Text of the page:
Gimme Shelter: Political postmortem

With some distance from the 2019 election, after absentee ballots have been counted and recorded, the post-mortems have begun.

Democrats had a clean sweep, taking the supervisor’s chair with Gerry Siller back for another term after an interval of 20 years. Councilman Jim Colligan, targeted by anti-short-term-rental (STR) regulation voters, seemed especially vulnerable going into the election. He had, for the most part, written the laws and promoted them relentlessly during wild public meetings, which descended into a backlash of ad hominem attacks at Town Hall, and in other public places around town.

But in a surprise, he won easily, holding his Town Board seat. Fellow Democrat Mike Bebon, a newcomer to politics, won election to complete the blue wave that swept into Town Hall.

Now, Councilwoman Amber Brach-Williams is the sole Republican on the board.

A person who has been a close observer of local politics for decades, but wished to remain anonymous because of friends on both sides, said one reason for the Dem’s big win is that two of their candidates were running for two seats, but the two Republican candidates, plus Conservative Paul Shepherd, were contending for the same seats.

“That watered down the choice for the GOP,” the source said.

As for the race for supervisor, Mr. Gerth was seen by some as not being a dynamic candidate and delegated too much authority, for example, appointing Ms. Brach-Williams to run meetings.

“That’s good in a lot of ways,” the source said, “but it doesn’t come through to the electorate as a positive.”

Heather Reylek, chairwoman of the Democratic Committee, said her party had the advantage in registered voters over the Republicans — 999 to 671 — and a 60% overall turnout, one of the highest in the state. (There are 623 so called “blanks,” or those expressing no party affiliation, and a handful of other parties.)

The Democrats worked hard to get their members to the polls and to ensure their party’s absentee voters cast ballots, Ms. Reylek said.

She also thinks the GOP, by putting up three candidates who were in the anti-STR regulation camp, got close to being a one-issue party. “But what else is important?” Ms. Reylek asked rhetorically. “Oh, let’s see, we can’t drink the water in the center of town, there’s a need for affordable housing, and the continuing tick problem. Running on one issue like STRs — this wasn’t a referendum.”

Asked if the national Republican brand has been tarnished somehow by the vulgar rhetoric of President Trump filtering down to the local level, Ms. Reylek dismissed it. She said it was a matter of voter registration favoring her party, the issues, and Mr. Gerth not leading his party forcefully enough that brought home the stunning victory.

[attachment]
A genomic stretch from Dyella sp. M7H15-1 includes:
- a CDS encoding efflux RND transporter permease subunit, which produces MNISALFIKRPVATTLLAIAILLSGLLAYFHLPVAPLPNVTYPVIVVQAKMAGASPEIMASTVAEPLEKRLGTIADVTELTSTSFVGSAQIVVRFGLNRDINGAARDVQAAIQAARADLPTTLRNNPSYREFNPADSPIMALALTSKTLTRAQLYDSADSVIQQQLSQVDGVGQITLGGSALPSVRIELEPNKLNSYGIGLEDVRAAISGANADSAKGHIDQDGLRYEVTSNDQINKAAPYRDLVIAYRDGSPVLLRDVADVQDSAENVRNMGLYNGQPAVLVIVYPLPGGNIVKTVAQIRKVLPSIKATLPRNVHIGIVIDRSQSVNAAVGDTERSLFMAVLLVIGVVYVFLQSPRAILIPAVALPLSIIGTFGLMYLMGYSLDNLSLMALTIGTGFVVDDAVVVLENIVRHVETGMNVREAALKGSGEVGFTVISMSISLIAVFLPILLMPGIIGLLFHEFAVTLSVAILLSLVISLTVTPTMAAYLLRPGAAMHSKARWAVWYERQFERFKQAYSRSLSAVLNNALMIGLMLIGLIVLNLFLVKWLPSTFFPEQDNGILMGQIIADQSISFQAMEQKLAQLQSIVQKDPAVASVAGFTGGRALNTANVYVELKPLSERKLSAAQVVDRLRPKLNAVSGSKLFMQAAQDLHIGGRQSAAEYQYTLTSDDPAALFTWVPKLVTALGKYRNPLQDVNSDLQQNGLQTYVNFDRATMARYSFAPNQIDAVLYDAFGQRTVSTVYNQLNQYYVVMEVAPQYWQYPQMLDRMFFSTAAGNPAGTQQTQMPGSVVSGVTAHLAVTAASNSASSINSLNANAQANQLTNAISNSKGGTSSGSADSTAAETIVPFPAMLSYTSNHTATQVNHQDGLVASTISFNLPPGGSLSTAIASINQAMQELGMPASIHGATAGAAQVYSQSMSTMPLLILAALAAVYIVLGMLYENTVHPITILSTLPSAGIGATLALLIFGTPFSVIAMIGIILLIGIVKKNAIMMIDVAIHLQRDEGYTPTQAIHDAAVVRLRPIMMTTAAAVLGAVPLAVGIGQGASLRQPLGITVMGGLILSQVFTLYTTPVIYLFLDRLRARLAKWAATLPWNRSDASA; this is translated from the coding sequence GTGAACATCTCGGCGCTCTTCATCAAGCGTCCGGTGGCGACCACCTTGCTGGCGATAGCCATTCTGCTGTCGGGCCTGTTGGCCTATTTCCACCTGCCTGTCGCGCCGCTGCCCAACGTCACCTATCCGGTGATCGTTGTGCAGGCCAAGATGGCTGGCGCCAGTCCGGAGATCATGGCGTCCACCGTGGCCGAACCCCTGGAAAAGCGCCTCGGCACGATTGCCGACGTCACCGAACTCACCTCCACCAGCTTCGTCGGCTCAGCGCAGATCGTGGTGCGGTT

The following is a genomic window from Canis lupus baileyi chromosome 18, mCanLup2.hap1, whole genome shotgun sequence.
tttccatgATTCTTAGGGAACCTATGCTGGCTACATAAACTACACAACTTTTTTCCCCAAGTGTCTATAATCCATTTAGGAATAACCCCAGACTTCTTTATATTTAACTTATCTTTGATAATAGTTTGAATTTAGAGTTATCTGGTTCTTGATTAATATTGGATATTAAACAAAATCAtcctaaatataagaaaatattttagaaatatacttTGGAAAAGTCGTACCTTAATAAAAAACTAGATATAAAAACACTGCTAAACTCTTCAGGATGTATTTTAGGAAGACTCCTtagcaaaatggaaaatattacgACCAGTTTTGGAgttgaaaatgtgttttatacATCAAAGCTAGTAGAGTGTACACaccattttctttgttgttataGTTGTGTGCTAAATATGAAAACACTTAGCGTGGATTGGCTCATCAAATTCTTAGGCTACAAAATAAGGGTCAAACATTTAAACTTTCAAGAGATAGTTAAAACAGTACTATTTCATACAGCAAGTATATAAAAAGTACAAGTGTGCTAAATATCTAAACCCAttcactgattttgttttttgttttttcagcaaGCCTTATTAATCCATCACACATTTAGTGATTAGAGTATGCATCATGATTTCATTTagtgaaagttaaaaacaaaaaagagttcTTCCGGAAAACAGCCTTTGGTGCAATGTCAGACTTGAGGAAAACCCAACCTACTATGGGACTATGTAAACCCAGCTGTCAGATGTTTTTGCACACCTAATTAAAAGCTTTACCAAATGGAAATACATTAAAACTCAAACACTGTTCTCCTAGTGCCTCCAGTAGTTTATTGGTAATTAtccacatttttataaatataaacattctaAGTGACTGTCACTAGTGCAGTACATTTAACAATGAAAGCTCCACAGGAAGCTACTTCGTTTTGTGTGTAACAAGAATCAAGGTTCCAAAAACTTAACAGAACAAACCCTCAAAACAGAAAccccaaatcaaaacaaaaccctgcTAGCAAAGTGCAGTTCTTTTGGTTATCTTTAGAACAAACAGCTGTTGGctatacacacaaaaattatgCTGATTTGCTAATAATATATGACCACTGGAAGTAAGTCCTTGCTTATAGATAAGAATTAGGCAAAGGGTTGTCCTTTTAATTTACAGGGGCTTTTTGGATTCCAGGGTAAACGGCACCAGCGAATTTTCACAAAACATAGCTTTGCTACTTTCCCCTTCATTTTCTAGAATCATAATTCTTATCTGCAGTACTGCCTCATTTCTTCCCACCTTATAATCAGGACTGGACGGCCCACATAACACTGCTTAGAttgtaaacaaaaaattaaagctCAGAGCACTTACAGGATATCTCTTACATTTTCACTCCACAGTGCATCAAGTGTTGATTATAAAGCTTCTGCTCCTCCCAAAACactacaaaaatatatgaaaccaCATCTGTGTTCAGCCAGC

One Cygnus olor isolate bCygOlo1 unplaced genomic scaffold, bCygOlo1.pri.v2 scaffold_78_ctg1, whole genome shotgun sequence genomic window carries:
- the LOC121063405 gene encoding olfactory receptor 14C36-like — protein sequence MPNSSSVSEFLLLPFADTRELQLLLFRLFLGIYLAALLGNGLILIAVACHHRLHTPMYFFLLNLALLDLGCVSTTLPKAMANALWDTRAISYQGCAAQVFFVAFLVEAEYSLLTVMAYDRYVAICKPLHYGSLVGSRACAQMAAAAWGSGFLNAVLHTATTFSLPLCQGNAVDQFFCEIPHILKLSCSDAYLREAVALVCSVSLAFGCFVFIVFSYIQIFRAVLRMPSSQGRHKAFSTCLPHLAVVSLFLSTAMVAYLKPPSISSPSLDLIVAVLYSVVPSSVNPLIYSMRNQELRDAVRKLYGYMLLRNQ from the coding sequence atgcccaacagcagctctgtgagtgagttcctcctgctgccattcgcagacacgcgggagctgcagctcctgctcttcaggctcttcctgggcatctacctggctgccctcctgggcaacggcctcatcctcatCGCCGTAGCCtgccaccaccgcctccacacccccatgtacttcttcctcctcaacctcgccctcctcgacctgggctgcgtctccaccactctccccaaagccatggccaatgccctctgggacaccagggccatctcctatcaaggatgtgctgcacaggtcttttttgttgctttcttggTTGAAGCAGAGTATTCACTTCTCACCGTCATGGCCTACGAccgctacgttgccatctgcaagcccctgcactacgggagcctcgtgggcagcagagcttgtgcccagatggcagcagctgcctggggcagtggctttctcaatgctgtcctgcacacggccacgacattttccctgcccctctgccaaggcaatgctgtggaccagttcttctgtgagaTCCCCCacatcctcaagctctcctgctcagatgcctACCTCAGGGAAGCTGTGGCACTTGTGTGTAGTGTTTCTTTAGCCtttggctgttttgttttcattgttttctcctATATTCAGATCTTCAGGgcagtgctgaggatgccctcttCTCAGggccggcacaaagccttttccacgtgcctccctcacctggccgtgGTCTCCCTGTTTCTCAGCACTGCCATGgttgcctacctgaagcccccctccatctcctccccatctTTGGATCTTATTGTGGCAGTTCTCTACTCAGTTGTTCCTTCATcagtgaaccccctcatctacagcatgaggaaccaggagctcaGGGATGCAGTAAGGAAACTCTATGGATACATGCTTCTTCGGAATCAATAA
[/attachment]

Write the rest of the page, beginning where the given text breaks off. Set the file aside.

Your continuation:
Republican Chairman Gary Blados didn’t dismiss the tarnished brand theory out of hand.
“It’s difficult to quantify this, but it would be naïve to think this didn’t happen. And I have an example,” he said. “I was approached at the [pre-Election Day] Ham Dinner by somebody who said, ‘I agree with everything on your platform. I just can’t vote for a Republican right now.’ Is that the prevailing thought? Probably not. But … I have no doubt some people could not pull the lever for a Republican.”

Mr. Blados said that being out-registered and out-spent were the significant factors in his party’s loss.

The biggest surprise for the Republicans was Mr. Gerth’s showing, the GOP chairman said.

“We believed Supervisor Gerth did a tremendous job for Shelter Island, and while we knew the race would be close, we felt there was nothing on his record that would damage him,” Mr. Blados said. “However, it wasn’t a close race.”

Elected in 2017, Mr. Gerth had the advantage of “a little Island fatigue from former Supervisor Dougherty, which is natural in politics, but we all felt Gary worked extremely hard and deserved another term,” Mr. Blados said. “Having only two years to implement all your policies is next to impossible, but his strength is negotiating, and we felt the Island moved forward on some very tough issues.”

Circling back to the Republican brand losing esteem, Margaret Gray, Ph.D., an assistant professor of political science at Adelphi University, told Gimme Shelter there might be something of an anti-national GOP feeling seeping down to local elections.

“I don’t think there’s any research yet,” Ms. Gray said. But she mentioned that in the race for governor of redder-than red Kentucky, the Democratic challenger beat the Republican incumbent, with President Trump campaigning hard for his reelection.

Also, Louisiana returned its Democratic governor, and Virginia went all blue.

Ms. Gray summed it up by noting that, “There’s an old saying: All politics is local. But this election, and probably next year’s, will be closer to, all politics is national.”